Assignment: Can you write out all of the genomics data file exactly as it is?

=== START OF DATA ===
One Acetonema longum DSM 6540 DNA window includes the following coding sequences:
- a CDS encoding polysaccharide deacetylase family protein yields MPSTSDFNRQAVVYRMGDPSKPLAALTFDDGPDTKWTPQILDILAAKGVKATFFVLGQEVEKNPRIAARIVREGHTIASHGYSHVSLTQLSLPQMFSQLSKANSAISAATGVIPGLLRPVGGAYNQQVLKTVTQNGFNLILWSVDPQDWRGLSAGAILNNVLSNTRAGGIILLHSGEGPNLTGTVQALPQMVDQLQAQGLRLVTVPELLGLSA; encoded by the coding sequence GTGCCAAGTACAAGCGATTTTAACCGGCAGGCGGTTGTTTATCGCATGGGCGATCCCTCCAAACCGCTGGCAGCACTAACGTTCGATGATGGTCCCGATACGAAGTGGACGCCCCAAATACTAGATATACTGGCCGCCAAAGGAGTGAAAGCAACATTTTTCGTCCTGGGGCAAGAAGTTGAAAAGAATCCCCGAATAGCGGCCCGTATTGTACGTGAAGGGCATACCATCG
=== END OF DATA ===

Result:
One Acetonema longum DSM 6540 DNA window includes the following coding sequences:
- a CDS encoding polysaccharide deacetylase family protein yields MPSTSDFNRQAVVYRMGDPSKPLAALTFDDGPDTKWTPQILDILAAKGVKATFFVLGQEVEKNPRIAARIVREGHTIASHGYSHVSLTQLSLPQMFSQLSKANSAISAATGVIPGLLRPVGGAYNQQVLKTVTQNGFNLILWSVDPQDWRGLSAGAILNNVLSNTRAGGIILLHSGEGPNLTGTVQALPQMVDQLQAQGLRLVTVPELLGLSA; encoded by the coding sequence GTGCCAAGTACAAGCGATTTTAACCGGCAGGCGGTTGTTTATCGCATGGGCGATCCCTCCAAACCGCTGGCAGCACTAACGTTCGATGATGGTCCCGATACGAAGTGGACGCCCCAAATACTAGATATACTGGCCGCCAAAGGAGTGAAAGCAACATTTTTCGTCCTGGGGCAAGAAGTTGAAAAGAATCCCCGAATAGCGGCCCGTATTGTACGTGAAGGGCATACCATCG